Heart Failure

Integrated Care for Heart Failure Patients

Heart failure affects nearly five million adults in the U.S. each year. This condition occurs when the heart is unable to pump enough oxygenated blood to meet the needs of your body’s organs, and can lead to symptoms such as irregular heartbeats, shortness of breath, dizziness and swelling of the legs and ankles.

At University Hospitals Harrington Heart & Vascular Institute, we treat all types of heart conditions, including heart failure, to help patients achieve positive and lasting results. Our heart failure specialists work with you to slow the progression of this disease, relieve symptoms, reduce the need for hospitalization and help you live a longer, healthier life.

We also offer access to clinical trials and lifesaving treatments such as heart transplant that are only available at a few healthcare institutions in the nation. When you come to UH for heart failure treatment, we provide unique medications and/or the implantation of mechanical circulatory and ventricular assist devices (VAD), which may eliminate the need for a heart transplant.

Causes of Heart Failure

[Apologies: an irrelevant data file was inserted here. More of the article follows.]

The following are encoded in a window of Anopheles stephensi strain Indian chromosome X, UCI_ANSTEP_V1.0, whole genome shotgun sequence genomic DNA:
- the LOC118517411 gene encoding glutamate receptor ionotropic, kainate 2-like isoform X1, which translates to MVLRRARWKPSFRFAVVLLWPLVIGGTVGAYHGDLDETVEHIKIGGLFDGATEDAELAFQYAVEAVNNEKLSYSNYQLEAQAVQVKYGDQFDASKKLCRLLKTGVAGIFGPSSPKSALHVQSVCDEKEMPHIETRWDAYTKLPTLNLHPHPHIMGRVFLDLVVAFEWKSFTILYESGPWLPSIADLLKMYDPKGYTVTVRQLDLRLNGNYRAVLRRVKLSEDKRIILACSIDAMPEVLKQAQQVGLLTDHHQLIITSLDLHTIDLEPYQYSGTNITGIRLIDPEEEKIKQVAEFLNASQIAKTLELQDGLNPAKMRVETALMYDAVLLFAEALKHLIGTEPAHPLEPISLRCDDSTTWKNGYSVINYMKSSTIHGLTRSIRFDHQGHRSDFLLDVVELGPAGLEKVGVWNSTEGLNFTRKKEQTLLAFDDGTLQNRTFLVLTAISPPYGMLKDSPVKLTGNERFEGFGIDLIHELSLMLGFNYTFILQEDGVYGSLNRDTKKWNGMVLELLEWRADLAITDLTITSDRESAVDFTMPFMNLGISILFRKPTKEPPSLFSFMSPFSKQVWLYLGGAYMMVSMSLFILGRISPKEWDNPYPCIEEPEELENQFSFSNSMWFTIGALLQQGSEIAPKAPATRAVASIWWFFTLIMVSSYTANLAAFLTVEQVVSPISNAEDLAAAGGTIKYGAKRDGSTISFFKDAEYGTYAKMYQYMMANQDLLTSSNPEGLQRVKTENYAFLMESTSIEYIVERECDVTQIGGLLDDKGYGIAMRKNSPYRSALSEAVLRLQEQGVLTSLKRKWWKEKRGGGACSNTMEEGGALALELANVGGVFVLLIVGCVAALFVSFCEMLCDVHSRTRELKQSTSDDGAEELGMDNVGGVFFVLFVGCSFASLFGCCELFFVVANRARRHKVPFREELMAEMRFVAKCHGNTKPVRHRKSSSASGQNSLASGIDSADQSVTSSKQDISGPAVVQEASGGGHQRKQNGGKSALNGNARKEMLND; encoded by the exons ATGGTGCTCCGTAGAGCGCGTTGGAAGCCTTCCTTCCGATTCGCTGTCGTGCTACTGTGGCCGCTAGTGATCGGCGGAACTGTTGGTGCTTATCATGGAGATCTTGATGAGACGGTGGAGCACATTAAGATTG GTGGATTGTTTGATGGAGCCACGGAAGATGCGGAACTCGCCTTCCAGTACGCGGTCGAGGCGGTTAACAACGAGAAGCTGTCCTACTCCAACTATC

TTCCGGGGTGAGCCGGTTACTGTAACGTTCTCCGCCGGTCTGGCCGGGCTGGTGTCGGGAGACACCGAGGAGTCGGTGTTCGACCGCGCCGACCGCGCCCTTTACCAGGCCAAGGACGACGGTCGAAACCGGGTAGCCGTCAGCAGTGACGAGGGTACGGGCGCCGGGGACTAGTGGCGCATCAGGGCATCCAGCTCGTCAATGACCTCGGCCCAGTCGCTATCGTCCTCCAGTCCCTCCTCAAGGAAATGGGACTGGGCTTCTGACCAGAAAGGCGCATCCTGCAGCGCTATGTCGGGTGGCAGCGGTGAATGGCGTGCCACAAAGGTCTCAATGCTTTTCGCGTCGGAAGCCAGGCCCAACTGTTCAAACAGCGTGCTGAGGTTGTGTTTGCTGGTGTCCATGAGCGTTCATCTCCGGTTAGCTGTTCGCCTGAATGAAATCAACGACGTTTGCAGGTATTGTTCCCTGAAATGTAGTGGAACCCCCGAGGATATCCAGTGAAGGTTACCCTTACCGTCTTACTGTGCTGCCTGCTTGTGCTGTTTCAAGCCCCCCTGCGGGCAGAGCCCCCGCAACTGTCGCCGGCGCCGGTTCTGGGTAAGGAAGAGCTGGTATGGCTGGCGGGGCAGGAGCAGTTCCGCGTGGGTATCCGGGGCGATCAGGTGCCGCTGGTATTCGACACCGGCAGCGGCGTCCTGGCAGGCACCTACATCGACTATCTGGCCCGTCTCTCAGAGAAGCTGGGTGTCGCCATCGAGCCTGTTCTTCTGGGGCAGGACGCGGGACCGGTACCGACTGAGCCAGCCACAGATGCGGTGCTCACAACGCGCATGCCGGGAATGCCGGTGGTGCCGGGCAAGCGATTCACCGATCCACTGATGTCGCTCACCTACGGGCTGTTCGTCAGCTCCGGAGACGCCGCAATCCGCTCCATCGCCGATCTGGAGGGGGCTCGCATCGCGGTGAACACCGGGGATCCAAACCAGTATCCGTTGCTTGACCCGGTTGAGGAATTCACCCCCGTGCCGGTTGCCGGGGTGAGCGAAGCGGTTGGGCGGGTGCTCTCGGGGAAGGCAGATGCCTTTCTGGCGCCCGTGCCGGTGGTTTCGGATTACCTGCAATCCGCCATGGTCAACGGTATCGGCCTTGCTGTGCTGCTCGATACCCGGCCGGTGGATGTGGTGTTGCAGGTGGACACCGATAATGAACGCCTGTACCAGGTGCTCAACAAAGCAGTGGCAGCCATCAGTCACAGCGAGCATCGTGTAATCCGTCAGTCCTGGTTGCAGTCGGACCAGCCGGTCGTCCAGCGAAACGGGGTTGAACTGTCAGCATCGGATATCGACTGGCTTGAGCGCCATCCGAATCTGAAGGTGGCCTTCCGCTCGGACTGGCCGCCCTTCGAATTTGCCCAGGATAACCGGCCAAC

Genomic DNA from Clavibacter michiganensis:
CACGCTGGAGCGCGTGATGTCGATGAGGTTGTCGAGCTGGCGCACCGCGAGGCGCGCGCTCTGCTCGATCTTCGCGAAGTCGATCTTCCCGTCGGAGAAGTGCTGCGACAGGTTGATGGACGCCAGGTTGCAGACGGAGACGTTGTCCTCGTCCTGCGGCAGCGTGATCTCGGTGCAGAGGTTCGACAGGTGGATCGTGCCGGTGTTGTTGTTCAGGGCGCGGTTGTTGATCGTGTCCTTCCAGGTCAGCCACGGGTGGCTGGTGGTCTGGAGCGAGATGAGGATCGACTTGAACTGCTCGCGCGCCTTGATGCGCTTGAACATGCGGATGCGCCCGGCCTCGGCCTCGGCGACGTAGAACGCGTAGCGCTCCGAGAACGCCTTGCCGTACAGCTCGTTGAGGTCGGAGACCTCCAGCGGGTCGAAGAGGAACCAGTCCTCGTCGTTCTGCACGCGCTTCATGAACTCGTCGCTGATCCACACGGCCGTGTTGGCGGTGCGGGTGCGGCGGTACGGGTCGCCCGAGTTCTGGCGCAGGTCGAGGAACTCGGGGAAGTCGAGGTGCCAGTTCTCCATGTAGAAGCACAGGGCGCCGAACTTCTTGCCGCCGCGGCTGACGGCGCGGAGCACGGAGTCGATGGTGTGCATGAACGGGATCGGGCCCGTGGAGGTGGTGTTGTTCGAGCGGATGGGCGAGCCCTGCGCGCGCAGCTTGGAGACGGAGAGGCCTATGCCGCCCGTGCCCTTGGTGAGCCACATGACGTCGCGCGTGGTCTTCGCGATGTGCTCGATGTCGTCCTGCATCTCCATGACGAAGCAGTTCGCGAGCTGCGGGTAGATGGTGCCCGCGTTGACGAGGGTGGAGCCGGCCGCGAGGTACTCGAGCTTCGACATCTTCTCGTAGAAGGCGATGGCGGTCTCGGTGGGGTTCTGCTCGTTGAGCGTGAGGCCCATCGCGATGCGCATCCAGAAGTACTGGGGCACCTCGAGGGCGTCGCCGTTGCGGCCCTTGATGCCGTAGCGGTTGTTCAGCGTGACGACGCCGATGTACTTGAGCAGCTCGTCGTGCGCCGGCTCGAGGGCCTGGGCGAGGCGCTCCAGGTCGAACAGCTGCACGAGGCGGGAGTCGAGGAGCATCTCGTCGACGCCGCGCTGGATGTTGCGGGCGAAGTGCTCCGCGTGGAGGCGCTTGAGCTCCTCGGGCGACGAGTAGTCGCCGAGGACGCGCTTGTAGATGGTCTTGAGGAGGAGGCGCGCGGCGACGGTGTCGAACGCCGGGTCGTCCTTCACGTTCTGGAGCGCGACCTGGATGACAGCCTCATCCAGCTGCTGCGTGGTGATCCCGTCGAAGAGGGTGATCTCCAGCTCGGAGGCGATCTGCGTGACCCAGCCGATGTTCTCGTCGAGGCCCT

Lifestyle habits over many years and medical and heart conditions that have either damaged or added an extra workload to the heart can all contribute to heart failure. Some of the most common causes of heart failure include:

Innovative Diagnostic Testing for Heart Failure

After conducting a physical exam and understanding your medical history, our heart failure specialists will perform diagnostic testing to confirm a heart failure diagnosis. We may use one or a combination of the following innovative diagnostic tests:

  • B-type natriuretic peptide (BNP) test: BNP tests are blood tests that reveal the level of the BNP hormone which is often released during heart failure.
  • Cardiac catheterization: Cardiac catheterization involves advancing a small tube called a catheter from a blood vessel in the groin through the aorta into the heart.
  • Cardiovascular optical coherence tomography (OCT): A non-invasive imaging test, OCT is a catheter-based test that uses light to produce high-resolution images of the heart.
  • Computed tomography (CT) coronary angiography: This diagnostic test produces images of your heart and can detect issues with the arteries that supply blood to your heart.
  • Echocardiogram (Echo): Echos use sound waves to create a moving picture image of your heart and provide information about its size, shape and function.
  • Electrocardiogram (ECG): ECGs record electrical activity of the heart, detect heart muscle damage and show irregular heartbeats or arrhythmias.
  • Myocardial viability testing: With positron emission tomography (PET) capability, this test evaluates the blood flow to the heart.
  • Nuclear cardiology: Using a contrast agent to better visualize the structure of your heart, this test can indicate functional issues.

Wide Range of Heart Failure Treatment Options